Caryn Hartglass: It all is really good and I could probably talk about greens for many, many, many hours, but we just have a few more minutes and I wanted to mention some of the media coverage that your book has been getting. I like to use an expression. Don’t read your press, weigh it. Some press may not be exactly what you want to hear but the interesting thing is that the vegan diet is certainly getting a lot of press. More people are either becoming vegan or eating a lot more vegan food and all of that is great. Yet, there are all these naysayers out there that try to put the kibosh on vegan food and yet it’s getting harder and harder.
Nava Atlas: I’m not sure which specific piece of media. Are you talking about the so called fair and balanced one?
Caryn Hartglass: Oh no. I haven’t read that one. I just read the “What’s the beef about eating vegan” on www.FoxNews.com.
Nava Atlas: Oh yes! Yes! That’s the one I’m referring to. I don’t know if it meant to be a little sensationalistic. I think that’s their style. I know my colleague was very unhappy, Julianna Heaver, as she was misquoted so she really wasn’t happy with the piece. I wasn’t misquoted.
Caryn Hartglass: I loved your quote.
Nava Atlas: People say “Why go Vegan?” All you do is substitute for meat and cheese and that’s totally not true. There are meat and cheese substitutes and some of them are better than others. I say sometimes people are just nostalgic for what they grew up with so they have a tofu hot dog once in a while. I don’t see any crime in that although it’s not the best food in the world. It plays to our emotions and our memories.
Caryn Hartglass: There are many vegan or near vegan dishes that people make all over the world and have been for many, many centuries, but the quote that they gave in the article was “There is an integrity to vegan cooking that doesn’t require substitutes.” I love that.
Nava Atlas: This is true. When you look at Asian cuisine, Indian, Middle Eastern, there are so many already vegan dishes and they use so much of the legumes, and grains in such interesting different ways. We think of hummus and tahini, and we talked about the sag dish in Indian cuisine, and they use so many lentils, and also chick peas and rice. There are many foods that we drop on that aren’t a substitute for something else. They are just what they are and personally, my diet is really based on vegetables. That’s really just my favorite food group because it is so endlessly interesting.
Caryn Hartglass: I want to mention one more thing and that is if people are interested in weight loss, greens are really the secret and specifically, if you want super-fast, easy weight loss, I believe you make big kale salads or collard green salads. Eating these green foods raw have so much fiber, they take so long to eat, and you can eat a pound of greens, raw, a day, and not be hungry for anything else.
Nava Atlas: They fill you up because of all that fiber and they do take a while to digest and not in an unpleasant way. I’ve gotten to the point where once in a blue moon, I’ll have a bagel and I’ll feel horrible for hours. If I have a kale salad for lunch, I’ll feel full but not horrible. There really is such a difference.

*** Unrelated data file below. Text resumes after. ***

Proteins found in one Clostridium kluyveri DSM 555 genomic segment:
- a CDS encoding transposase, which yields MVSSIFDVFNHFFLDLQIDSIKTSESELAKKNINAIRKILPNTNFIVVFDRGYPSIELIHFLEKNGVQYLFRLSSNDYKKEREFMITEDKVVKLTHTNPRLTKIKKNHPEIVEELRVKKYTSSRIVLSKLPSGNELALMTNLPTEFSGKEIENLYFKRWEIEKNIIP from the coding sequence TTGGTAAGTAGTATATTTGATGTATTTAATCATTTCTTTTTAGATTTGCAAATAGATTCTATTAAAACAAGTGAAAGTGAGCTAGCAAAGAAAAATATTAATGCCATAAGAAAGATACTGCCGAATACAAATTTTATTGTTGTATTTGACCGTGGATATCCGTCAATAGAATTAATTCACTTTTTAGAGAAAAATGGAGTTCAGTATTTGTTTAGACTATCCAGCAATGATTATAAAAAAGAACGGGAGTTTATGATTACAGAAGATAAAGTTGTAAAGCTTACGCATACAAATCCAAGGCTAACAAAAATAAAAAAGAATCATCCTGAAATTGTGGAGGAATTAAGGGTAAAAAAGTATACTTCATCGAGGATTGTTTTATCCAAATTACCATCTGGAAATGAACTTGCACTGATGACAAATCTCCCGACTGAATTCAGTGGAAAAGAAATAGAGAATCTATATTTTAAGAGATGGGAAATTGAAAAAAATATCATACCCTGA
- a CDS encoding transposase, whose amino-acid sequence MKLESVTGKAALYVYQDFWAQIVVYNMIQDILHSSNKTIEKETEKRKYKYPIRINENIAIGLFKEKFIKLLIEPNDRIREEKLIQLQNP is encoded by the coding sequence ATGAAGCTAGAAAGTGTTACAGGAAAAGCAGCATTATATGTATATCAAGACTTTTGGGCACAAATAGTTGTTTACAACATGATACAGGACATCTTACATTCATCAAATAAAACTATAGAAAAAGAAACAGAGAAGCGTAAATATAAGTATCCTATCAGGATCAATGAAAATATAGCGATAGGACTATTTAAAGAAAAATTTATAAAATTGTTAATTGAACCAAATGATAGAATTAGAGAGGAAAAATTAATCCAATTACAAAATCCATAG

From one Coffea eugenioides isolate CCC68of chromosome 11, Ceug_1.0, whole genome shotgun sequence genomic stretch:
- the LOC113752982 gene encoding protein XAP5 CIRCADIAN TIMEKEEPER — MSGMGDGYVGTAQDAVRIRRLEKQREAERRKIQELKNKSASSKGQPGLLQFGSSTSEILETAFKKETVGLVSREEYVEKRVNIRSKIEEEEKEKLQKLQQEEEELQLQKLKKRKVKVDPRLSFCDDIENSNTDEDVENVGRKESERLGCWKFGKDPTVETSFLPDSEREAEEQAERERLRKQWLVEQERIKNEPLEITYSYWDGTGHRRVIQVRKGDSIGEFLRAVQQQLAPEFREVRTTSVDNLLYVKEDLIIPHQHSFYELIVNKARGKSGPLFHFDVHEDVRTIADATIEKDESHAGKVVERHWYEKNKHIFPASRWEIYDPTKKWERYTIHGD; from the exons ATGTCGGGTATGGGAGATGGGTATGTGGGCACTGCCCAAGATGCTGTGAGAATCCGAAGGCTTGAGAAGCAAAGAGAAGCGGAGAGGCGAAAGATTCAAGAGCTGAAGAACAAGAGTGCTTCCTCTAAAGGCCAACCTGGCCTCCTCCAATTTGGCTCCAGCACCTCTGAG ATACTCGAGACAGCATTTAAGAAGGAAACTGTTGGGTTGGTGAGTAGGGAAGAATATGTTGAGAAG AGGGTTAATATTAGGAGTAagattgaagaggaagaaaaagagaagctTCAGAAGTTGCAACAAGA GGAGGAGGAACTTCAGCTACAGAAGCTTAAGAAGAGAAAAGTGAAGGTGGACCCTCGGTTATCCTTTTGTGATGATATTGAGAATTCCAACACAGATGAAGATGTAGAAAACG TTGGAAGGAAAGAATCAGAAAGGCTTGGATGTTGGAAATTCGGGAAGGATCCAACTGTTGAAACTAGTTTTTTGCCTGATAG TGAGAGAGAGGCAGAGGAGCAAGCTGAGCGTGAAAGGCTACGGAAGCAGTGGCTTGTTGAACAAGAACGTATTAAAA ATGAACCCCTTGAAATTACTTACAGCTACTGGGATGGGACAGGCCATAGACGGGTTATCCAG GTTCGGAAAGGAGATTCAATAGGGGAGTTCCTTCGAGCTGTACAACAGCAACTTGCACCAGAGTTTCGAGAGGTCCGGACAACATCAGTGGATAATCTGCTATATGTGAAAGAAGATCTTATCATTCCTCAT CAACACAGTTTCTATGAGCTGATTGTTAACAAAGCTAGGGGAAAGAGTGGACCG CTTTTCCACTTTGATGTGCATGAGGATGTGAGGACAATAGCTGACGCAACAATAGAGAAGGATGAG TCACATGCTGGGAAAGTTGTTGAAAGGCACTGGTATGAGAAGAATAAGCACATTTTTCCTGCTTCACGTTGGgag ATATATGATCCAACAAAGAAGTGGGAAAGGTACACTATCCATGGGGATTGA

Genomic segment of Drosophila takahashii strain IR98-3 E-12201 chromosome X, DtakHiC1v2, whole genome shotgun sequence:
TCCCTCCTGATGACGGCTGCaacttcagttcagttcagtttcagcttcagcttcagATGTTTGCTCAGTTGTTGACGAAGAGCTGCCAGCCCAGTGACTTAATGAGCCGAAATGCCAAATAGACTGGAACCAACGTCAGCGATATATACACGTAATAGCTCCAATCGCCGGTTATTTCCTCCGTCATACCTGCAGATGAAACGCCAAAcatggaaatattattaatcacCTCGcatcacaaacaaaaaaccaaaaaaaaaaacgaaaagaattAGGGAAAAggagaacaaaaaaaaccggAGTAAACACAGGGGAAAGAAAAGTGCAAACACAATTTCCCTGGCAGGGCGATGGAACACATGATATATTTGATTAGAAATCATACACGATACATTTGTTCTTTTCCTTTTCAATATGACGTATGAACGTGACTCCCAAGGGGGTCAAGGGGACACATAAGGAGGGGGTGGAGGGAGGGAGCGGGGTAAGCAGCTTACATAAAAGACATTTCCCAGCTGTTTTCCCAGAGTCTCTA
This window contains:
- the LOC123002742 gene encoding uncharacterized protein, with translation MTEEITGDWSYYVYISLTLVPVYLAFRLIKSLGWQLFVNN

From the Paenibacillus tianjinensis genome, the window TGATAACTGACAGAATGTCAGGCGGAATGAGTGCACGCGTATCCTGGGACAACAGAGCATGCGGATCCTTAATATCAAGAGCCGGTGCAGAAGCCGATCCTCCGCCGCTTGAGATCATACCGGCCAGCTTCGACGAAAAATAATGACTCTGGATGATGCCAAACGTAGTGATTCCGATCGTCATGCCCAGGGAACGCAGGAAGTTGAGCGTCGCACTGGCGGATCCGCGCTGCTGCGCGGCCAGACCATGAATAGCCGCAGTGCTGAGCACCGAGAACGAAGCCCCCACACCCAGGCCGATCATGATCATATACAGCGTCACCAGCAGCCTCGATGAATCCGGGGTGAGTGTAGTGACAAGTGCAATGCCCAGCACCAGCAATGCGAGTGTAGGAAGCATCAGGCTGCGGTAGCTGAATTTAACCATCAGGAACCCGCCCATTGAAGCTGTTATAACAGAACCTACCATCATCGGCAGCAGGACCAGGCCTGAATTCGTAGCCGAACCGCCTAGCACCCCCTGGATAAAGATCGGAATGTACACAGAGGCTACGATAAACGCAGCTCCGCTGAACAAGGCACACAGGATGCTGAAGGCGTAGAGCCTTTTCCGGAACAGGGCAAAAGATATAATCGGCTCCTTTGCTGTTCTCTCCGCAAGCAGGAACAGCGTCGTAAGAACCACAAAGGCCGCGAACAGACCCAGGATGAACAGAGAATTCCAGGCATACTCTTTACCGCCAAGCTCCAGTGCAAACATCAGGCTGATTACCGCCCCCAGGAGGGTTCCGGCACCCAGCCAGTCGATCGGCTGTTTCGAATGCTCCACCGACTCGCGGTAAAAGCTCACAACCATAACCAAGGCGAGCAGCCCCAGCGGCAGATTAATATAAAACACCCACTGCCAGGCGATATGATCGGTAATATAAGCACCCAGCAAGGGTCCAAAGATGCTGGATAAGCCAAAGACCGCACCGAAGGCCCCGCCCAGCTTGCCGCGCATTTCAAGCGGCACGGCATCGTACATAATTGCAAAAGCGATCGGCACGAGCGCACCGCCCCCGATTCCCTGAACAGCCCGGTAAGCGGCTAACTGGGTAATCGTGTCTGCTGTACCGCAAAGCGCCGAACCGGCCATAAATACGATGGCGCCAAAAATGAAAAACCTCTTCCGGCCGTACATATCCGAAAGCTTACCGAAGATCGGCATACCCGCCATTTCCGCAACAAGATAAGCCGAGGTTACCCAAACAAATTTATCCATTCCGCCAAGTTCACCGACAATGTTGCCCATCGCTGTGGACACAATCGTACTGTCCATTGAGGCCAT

Caryn Hartglass: It is magic and there’s nothing that kale can’t do. Can I say that a few more times?
Nava Atlas: We’ll make a t-shirt.
Caryn Hartglass: Nava it was great talking to you and I love your book, “Wild about greens.” I’m wild about it. Thanks for joining me on It’s All About Food and check out www.vegkitchen.com That’s your website, right?
Nava Atlas: Yes. Thank you so much, Caryn.
Caryn Hartglass: Okay! All the best. I’m Caryn Hartglass. You’re listening to It’s All About Food. Check out my website www.responsibleeatingandliving.com. Send me an email at firstname.lastname@example.org and stay with me because I’m going to be bringing on Alan Goldhamer and we’re talking about the True North Kitchen. We’ll be back.
Transcribed by Erin Clark, 6/13/2013
TRANSCRIPTION PART II:
Caryn Hartglass: We’re going to be talking about SOS free food, no sugar oil or salt, and guess what it’s delicious! (Really!) I’m going to be talking with Dr. Alan Goldhamer who is the founder of True North Health Center, a state of the art facility that provides medical and chiropractic services, psychotherapy and counseling, and massage and body work. He is also director of the center’s groundbreaking residential health and education program.
Dr. Goldhamer has supervised the fasts of thousands of patients. Under his guidance the center has become one of the premiere training facilities for doctors wishing to gain certification in the supervision of the therapeutic use of fasting. Thank you for joining me today Dr. Alan Goldhamer.
Alan Goldhamer: Well it’s my pleasure.
Caryn Hartglass: I am so happy to be talking to you, you have no idea how long I’ve wanted to get you on this show. I’ve heard you give talks around the country and I love the work that you’re doing.
Alan Goldhamer: Thank you.